UPDATED 10:48 p.m. The Larimer County, Colorado, Sheriff's department reports that it is preparing charges to be filed in the case involving a boy and a helium balloon. “We do anticipate … there will be some criminal charges filed in respect to this incident,” Sheriff Jim Alderden said at a news conference Saturday. There had been growing speculation that the episode was a hoax or a stunt.
Life imitating art imitating ... oh, forget it. Besides, “art” in this case would have to mean “reality TV” -- that cultural phenomenon that by definition is as phony as the headline on a supermarket tabloid.
And so the story of “balloon boy” keeps drifting over public consciousness like that silver puffy mushroom-shaped gas bag, degenerating into a debate over whether it was a hoax or merely a stunt carried out -- to be charitable -- by a “different” family given to chasing hurricanes, posting YouTube videos of their little boys rapping, and building flying contraptions in the backyard of their suburban Colorado home. And, of course, trying to get their own reality TV show.
Now, we learn, the Heene family saga in fact was a hoax. At least according to an anonymous “student” who claims to have worked with Richard Heene.
The “student’s” motivation? To sell his story to National Enquirer for $5,000-$8,000. At least according to a report in The Business Insider -- “a new business site with deep financial, entertainment, green tech and digital industry verticals.”
“This is kind of the evidence that they're looking for,” the anonymous source says. “I’m a student, you know, so if I can get my rent paid from this it’d be awesome.”
Awesome, yes. And maybe a part in what the “student” describes as Mr. Heene’s “business plans and proposals” for a TV show involving “scientific experiments and controversial pranks.”
OK, so maybe the sourcing here is a little sketchy. A "student" looking for rent money. A new company with entertainment ties looking to get quoted.
An Associated Press story paints a few more brush strokes to Richard Heene’s portrait:
Barb Slusser Adams, who along with Heene and another man worked on a proposed show called "The Science Detectives," said she became used to his relentless attempts to get media attention for the program, which never aired. Heene described the show on his MySpace page as a documentary series "to investigate the mysteries of science."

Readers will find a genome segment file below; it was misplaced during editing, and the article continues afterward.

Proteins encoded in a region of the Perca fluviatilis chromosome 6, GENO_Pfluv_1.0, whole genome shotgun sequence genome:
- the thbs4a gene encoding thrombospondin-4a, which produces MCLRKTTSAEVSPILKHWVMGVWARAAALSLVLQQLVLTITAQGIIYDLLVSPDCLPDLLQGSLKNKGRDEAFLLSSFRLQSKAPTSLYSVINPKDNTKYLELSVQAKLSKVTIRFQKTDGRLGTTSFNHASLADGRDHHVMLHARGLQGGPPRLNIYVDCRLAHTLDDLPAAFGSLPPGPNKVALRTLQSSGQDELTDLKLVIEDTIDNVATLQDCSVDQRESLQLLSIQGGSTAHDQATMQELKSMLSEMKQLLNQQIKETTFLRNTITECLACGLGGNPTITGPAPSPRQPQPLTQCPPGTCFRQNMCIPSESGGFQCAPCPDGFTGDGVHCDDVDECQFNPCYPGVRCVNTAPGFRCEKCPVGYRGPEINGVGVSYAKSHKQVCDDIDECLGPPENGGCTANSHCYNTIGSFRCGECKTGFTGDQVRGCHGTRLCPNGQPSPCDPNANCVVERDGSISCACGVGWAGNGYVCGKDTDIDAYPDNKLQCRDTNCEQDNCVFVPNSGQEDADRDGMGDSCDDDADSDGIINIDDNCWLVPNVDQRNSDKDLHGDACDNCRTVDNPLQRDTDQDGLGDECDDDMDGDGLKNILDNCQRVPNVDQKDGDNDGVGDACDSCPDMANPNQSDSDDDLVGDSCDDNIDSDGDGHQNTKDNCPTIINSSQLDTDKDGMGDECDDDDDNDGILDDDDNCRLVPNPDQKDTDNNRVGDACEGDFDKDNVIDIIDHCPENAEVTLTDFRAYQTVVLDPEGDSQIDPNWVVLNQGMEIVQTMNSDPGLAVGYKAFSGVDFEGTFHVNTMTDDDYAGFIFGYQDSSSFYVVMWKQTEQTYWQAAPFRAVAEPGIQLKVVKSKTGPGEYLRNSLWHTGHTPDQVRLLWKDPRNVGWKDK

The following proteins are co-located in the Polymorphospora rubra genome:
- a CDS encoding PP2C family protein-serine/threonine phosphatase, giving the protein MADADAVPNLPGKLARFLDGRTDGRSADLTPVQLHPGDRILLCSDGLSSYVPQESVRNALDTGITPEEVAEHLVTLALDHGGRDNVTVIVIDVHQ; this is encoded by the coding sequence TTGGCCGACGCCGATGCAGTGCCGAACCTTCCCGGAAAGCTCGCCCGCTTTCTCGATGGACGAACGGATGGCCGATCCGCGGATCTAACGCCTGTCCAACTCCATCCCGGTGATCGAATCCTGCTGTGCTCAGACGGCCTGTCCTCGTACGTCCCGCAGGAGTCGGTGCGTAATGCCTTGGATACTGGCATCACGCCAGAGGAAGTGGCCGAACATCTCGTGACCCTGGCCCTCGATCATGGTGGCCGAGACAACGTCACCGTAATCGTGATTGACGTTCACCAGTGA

Slusser said one of Heene's publicity ideas involved going at dawn to the top of a mountain with her and an associate from the show. They would be clad in black attire similar to that worn by characters in the "Matrix" movies, "and the helicopter would come by and strafe us or whatever," Slusser said. She and the associate said "absolutely not."
You knew there’d be more twists and turns to the story, and there are.
Early Saturday, Richard Heene said he’d be having a press conference a couple of hours later to include “a big announcement.” When he appeared in his front yard, where a multitude of reporters had camped out, there was no “big announcement.” Instead, Heene put a cardboard box outside the door.
“I want your questions in the box,” he said. “I'll get right back to you. Okay?”
Was it because law enforcement officials were headed back for more questioning? They want to know why little Falcon Heene -- the boy who wasn’t in the balloon after all but hiding out in the family’s attic -- told CNN that “we did this for a show.”
Law enforcement isn't looking too good either. In searching the house while the balloon drifted aimlessly toward Kansas before wobbling down to a dirt field landing, how could they have missed Falcon right above their heads?
So, the story continues. For as William Shakespeare almost wrote: All the world’s reality TV, and all the men and women merely players. That’s you, my friend. And me.
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